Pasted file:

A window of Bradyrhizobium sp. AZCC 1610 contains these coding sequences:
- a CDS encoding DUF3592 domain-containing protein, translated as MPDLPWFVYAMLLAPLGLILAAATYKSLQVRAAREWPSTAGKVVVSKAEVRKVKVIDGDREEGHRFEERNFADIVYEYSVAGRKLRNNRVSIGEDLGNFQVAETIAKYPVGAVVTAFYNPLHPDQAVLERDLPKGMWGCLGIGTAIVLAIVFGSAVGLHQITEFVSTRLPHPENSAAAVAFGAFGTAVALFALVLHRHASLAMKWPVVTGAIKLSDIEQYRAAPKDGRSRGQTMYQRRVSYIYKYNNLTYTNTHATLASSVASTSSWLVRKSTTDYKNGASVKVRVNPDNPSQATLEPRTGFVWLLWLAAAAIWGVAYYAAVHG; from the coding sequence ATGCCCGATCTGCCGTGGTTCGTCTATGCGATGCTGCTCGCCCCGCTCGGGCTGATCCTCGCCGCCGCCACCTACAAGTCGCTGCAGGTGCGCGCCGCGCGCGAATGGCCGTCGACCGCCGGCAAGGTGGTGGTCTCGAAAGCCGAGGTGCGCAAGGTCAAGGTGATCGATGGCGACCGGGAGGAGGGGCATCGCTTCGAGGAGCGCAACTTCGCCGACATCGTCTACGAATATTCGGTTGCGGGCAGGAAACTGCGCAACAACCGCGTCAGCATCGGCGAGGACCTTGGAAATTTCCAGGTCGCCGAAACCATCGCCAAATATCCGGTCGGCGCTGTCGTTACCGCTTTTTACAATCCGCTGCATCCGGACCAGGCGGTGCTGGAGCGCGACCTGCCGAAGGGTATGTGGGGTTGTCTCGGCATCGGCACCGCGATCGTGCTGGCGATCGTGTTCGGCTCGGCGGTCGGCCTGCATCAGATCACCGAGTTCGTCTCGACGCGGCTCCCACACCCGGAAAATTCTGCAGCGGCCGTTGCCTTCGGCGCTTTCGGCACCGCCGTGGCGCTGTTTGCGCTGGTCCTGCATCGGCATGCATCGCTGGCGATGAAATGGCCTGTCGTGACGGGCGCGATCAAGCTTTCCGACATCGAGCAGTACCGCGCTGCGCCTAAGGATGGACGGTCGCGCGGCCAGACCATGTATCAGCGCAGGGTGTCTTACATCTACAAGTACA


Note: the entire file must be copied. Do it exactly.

A window of Bradyrhizobium sp. AZCC 1610 contains these coding sequences:
- a CDS encoding DUF3592 domain-containing protein, translated as MPDLPWFVYAMLLAPLGLILAAATYKSLQVRAAREWPSTAGKVVVSKAEVRKVKVIDGDREEGHRFEERNFADIVYEYSVAGRKLRNNRVSIGEDLGNFQVAETIAKYPVGAVVTAFYNPLHPDQAVLERDLPKGMWGCLGIGTAIVLAIVFGSAVGLHQITEFVSTRLPHPENSAAAVAFGAFGTAVALFALVLHRHASLAMKWPVVTGAIKLSDIEQYRAAPKDGRSRGQTMYQRRVSYIYKYNNLTYTNTHATLASSVASTSSWLVRKSTTDYKNGASVKVRVNPDNPSQATLEPRTGFVWLLWLAAAAIWGVAYYAAVHG; from the coding sequence ATGCCCGATCTGCCGTGGTTCGTCTATGCGATGCTGCTCGCCCCGCTCGGGCTGATCCTCGCCGCCGCCACCTACAAGTCGCTGCAGGTGCGCGCCGCGCGCGAATGGCCGTCGACCGCCGGCAAGGTGGTGGTCTCGAAAGCCGAGGTGCGCAAGGTCAAGGTGATCGATGGCGACCGGGAGGAGGGGCATCGCTTCGAGGAGCGCAACTTCGCCGACATCGTCTACGAATATTCGGTTGCGGGCAGGAAACTGCGCAACAACCGCGTCAGCATCGGCGAGGACCTTGGAAATTTCCAGGTCGCCGAAACCATCGCCAAATATCCGGTCGGCGCTGTCGTTACCGCTTTTTACAATCCGCTGCATCCGGACCAGGCGGTGCTGGAGCGCGACCTGCCGAAGGGTATGTGGGGTTGTCTCGGCATCGGCACCGCGATCGTGCTGGCGATCGTGTTCGGCTCGGCGGTCGGCCTGCATCAGATCACCGAGTTCGTCTCGACGCGGCTCCCACACCCGGAAAATTCTGCAGCGGCCGTTGCCTTCGGCGCTTTCGGCACCGCCGTGGCGCTGTTTGCGCTGGTCCTGCATCGGCATGCATCGCTGGCGATGAAATGGCCTGTCGTGACGGGCGCGATCAAGCTTTCCGACATCGAGCAGTACCGCGCTGCGCCTAAGGATGGACGGTCGCGCGGCCAGACCATGTATCAGCGCAGGGTGTCTTACATCTACAAGTACA